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Oahu - Attractions

Aerial view of Hanauma Bay

Hanauma Bay

Sheltering beneath the volcanic Koolau range in the naturally stunning southeastern corner of Oahu are the enormously popular turquoise waters of Hanauma Bay, part of the Koko Head Regional Park. Hanauma ('Curved') Bay is bisected by a coral reef and swarms with all manner of fish, making it a snorkeller's wet dream. It could easily have been an ecological nightmare, though, had the bay not been designated a marine conservation district in the late 1960s to counter years of massive overfishing.

Less than 1.25mi (2km) north of Hanauma Bay is Sandy Beach, one of the best bodysurfing beaches on the island. Inexperienced belly-surfers should, however, beware the strong rips and the unforgiving shorebreak, which can dump you into the beach rather than onto it.

Hawaii's Plantation Village

Oahu's current ethnic mix, which besides indigenous Hawaiian islanders includes Japanese, Chinese, Korean, Portuguese, Puerto Rican and Filipino people, can be traced back to the mid-19th century sugar boom, when plantation owners began to recruit and exploit cheap, hard-working labor from overseas. Hawaii's Plantation Village, a 50ac (20ha) site in the former sugar-processing town of Waipahu to the west of Pearl Harbor, is an evocative re-creation of plantation life in the early 20th century, and also provides clues as to how such diverse cultures learned to co-exist during the 100 or so years that sugar was the island's economic backbone. The village comprises several dozen homes and other buildings furnished with period pieces such as a Japanese shrine and workers' tools of the trade.

Southwest of the village is the 6.5mi (10.5km) of restored track belonging to the Hawaiian Railway, a plantation-era icon. For the first half of the 20th century, the Oahu Railway & Land Company ran sugarcane and passengers from Honolulu to Kahuku on the north shore. Only the stretch between Ewa and Nanakuli remains, plied by a diesel locomotive burdened only by a small load of tourists.


Sure, it's got wide beaches, waving palms and balmy weather, but Honolulu ('Sheltered Bay') isn't just a stage-set for beachcombing. It boasts a 150-year history as the state capital and a beguiling multi-ethnicity that emerges most toothsomely in a feast of different cuisines.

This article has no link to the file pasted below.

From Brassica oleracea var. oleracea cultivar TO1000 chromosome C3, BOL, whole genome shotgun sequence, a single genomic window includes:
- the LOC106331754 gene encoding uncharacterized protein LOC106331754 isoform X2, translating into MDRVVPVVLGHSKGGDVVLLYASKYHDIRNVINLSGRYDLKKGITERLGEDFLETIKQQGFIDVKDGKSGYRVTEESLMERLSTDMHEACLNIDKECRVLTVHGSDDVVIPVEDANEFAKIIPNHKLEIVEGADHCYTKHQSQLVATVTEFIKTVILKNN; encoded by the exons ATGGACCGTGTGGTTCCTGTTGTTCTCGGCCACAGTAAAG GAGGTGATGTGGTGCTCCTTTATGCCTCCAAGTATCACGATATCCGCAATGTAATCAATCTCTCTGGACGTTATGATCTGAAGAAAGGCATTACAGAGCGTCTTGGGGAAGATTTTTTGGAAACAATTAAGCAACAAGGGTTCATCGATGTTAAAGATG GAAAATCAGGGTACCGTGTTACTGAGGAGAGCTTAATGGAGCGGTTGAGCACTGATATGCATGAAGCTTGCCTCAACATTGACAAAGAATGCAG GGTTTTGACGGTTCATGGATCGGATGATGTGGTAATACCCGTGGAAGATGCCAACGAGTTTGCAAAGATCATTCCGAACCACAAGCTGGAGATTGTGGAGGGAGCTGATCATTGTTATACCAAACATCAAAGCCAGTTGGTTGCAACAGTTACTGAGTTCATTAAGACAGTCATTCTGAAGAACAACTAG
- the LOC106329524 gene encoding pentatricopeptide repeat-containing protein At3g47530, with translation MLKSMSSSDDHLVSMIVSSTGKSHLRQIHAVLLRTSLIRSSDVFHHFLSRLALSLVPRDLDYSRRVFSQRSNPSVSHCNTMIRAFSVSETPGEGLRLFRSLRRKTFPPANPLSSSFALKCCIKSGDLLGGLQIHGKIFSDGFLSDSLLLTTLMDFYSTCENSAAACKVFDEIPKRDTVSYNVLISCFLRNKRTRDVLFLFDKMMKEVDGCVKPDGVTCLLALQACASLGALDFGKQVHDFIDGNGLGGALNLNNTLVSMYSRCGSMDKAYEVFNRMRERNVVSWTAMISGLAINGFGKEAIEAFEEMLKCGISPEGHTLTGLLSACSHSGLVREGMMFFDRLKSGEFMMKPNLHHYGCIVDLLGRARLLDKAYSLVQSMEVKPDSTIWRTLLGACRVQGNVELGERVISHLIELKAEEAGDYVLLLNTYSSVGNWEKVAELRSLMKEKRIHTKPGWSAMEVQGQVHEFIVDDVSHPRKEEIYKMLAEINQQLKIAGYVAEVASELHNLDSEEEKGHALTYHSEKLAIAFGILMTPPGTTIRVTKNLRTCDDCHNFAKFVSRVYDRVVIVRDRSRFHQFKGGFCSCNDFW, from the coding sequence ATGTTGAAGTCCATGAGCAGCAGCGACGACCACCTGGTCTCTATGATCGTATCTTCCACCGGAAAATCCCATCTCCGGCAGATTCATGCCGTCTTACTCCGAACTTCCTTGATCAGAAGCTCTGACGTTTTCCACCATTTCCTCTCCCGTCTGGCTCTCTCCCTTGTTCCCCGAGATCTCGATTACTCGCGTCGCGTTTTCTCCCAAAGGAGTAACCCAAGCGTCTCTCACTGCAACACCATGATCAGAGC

Honolulu's downtown is hostile to cars, friendly to pedestrians - so consider walking rather than driving your way around its attractions, which include the grandeur of Hawaii's royal past and a clutch of worthwhile musuems with a maritime emphasis.

Pearl Harbor

Pearl Harbor was originally known for its stocks of pearl oysters, which were eventually wiped out by mudslides from surrounding hills denuded by overgrazing. But as of 7.55am on the morning of 7 December 1941, this sheltered harbor on Oahu's southern shore became the geographical and emotional catalyst for the USA's involvement in WWII.

Over 1.5 million people 'Remember Pearl Harbor' every year by visiting the USS Arizona Memorial, still responding to the rallying cry that ushered the US into WWII. The floating memorial perches directly over the Arizona, still lying in the shallow waters where it was sunk by Japanese fighter planes on 7 December 1941. The massive warship took a direct hit in the early morning fighting and sank within 9 minutes, taking with it 1177 sailors.

Today, the memorial is run by the National Parks Service, which maintains the onshore visitors centre and its museum and theatre. The park service's 75 minute program includes a documentary film on the attack, followed by a boat ride to the memorial. Everything is free.

The Arizona Memorial visitors centre is off Hwy 99 (Kamehameha Hwy) on the Pearl Harbor Naval Base, west of Honolulu via H-1. Shuttle buses run from all the major Waikiki hotels.